Posted May 26th, 2011
Once a divorce is concluded there is often the temptation to tidy up your financial matters immediately as a fresh start. But could this inadvertently cause potential issues later which could be avoided?
For example, it is common for people to consolidate pensions into one scheme (perhaps a SIPP) without too much thought to the consequences. But if the existing scheme is subject to a pension sharing order then under the legislation it is not possible for another pension sharing order to be placed against it.
By transferring away to a new arrangement this “protection” is lost and should the client get divorced again there is a potential for this new scheme to have a pension sharing order placed against it. There is also the same issue when clients’ purchase annuities at retirement.
So would it be an idea to consolidate before settlement so that the protection of the pension sharing order remains.
If you are considering your options post divorce and would like some advice, please do not hesitate to contact me on 01204 663904 or email firstname.lastname@example.org
Posted August 23rd, 2010
In my last blog entitled “Self Invested Personal Pensions – What are the risks?” I set out the wide range of investments into which a SIPP can invest.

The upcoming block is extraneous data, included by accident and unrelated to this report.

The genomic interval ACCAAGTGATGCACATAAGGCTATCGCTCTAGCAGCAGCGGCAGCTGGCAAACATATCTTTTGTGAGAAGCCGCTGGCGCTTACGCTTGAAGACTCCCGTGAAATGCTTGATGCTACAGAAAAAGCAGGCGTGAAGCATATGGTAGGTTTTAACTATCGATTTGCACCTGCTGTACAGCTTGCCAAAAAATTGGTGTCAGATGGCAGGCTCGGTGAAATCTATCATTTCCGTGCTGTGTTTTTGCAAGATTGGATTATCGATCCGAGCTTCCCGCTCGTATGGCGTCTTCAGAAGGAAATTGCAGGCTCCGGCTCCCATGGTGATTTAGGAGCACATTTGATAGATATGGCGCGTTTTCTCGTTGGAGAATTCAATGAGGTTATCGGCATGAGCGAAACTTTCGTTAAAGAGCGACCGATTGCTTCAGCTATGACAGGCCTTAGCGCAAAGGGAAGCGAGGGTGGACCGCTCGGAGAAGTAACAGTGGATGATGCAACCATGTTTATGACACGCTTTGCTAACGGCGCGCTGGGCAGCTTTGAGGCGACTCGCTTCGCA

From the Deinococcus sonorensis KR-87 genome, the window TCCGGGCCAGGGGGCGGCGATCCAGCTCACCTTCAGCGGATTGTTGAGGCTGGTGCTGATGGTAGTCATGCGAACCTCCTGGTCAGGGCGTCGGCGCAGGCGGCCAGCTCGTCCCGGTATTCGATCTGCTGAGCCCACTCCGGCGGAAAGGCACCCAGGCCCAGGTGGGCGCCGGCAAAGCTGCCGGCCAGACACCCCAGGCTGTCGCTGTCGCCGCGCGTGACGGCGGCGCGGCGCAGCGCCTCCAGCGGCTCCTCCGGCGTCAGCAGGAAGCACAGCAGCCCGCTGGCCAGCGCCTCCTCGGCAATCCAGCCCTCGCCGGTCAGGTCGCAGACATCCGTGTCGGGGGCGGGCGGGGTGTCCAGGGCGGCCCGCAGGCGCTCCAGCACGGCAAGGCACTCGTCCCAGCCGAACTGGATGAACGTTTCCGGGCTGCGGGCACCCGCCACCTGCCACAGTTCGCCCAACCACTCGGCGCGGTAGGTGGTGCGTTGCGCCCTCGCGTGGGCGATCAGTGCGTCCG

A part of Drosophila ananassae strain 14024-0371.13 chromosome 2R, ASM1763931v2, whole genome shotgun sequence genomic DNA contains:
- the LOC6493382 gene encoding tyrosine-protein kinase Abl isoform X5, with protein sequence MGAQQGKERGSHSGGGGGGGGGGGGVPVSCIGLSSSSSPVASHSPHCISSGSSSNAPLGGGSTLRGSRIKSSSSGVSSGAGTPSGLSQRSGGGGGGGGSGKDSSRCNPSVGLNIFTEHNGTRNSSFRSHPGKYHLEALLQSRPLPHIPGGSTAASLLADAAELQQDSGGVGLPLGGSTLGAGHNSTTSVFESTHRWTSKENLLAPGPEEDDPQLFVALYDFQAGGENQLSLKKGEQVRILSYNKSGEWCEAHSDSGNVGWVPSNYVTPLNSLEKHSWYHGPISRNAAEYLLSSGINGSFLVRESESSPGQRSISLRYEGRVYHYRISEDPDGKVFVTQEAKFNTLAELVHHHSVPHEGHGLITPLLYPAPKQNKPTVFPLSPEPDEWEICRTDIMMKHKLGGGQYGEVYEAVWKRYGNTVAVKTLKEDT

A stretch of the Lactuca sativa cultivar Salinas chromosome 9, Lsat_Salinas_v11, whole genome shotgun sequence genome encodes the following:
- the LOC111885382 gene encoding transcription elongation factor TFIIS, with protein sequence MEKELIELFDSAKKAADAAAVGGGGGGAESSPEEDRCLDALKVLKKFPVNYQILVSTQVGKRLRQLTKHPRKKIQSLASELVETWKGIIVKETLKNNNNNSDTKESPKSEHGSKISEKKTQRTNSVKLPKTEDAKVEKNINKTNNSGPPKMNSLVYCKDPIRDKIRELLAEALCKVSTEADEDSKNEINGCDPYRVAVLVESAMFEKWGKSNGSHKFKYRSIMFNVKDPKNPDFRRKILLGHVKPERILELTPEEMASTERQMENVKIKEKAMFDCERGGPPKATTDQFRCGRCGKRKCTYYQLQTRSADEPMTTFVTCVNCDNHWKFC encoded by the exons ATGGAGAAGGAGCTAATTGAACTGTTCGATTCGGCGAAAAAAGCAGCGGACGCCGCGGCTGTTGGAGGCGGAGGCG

With some divorces taking years to conclude it is important to consider what risks are being taken within the SIPPs.
One of the highest risk investments that could be encountered is private equity or unquoted shares. This is an investment into a private business often one which the SIPP member has a stake in privately or an interest in.
The key here is that this is usually a small business with a closed shareholding which are not quoted on a recognised stock exchange.
The attraction of holding unquoted shares in a SIPP is that any profits (which can be high given the high risk being taken) are free from capital gains tax. However, the risk of failure is very high and so for many SIPP providers this is an investment which is to risky for them to allow.
The main issue for the providers is the lack of liquidity and the difficulty of obtaining a valuation. Just like business valuations such investments need to be handled with care and the use of an accountant who specialises in business valuations is highly recommended.
If you would like an impartial review of the SIPP involved in your divorce, please contact us on 0800 092 1229 or email email@example.com